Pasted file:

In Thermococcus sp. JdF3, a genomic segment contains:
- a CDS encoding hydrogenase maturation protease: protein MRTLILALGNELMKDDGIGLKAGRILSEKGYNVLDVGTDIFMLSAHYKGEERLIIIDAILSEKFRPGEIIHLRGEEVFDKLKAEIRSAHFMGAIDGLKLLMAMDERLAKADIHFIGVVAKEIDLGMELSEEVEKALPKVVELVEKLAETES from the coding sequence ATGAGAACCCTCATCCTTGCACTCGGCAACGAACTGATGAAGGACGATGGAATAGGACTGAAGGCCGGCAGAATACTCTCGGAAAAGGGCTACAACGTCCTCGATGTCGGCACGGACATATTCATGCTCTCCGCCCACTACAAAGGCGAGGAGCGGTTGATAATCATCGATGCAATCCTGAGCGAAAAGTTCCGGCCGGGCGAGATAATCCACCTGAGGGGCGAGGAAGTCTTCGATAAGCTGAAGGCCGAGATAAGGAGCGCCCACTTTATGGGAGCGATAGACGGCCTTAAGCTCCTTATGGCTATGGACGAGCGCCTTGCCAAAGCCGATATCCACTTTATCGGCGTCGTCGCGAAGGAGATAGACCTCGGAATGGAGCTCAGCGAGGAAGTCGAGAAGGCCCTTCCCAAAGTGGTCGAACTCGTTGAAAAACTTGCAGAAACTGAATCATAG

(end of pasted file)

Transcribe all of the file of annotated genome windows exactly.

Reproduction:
In Thermococcus sp. JdF3, a genomic segment contains:
- a CDS encoding hydrogenase maturation protease: protein MRTLILALGNELMKDDGIGLKAGRILSEKGYNVLDVGTDIFMLSAHYKGEERLIIIDAILSEKFRPGEIIHLRGEEVFDKLKAEIRSAHFMGAIDGLKLLMAMDERLAKADIHFIGVVAKEIDLGMELSEEVEKALPKVVELVEKLAETES from the coding sequence ATGAGAACCCTCATCCTTGCACTCGGCAACGAACTGATGAAGGACGATGGAATAGGACTGAAGGCCGGCAGAATACTCTCGGAAAAGGGCTACAACGTCCTCGATGTCGGCACGGACATATTCATGCTCTCCGCCCACTACAAAGGCGAGGAGCGGTTGATAATCATCGATGCAATCCTGAGCGAAAAGTTCCGGCCGGGCGAGATAATCCACCTGAGGGGCGAGGAAGTCTTCGATAAGCTGAAGGCCGAGATAAGGAGCGCCCACTTTATGGGAGCGATAGACGGCCTTAAGCTCCTTATGGCTATGGACGAGCGCCTTGCCAAAGCCGATATCCACTTTATCGGCGTCGTCGCGAAGGAGATAGACCTCGGAATGGAGCTCAGCGAGGAAGTCGAGAAGGCCCTTCCCAAAGTGGTCGAACTCGTTGAAAAACTTGCAGAAACTGAATCATAG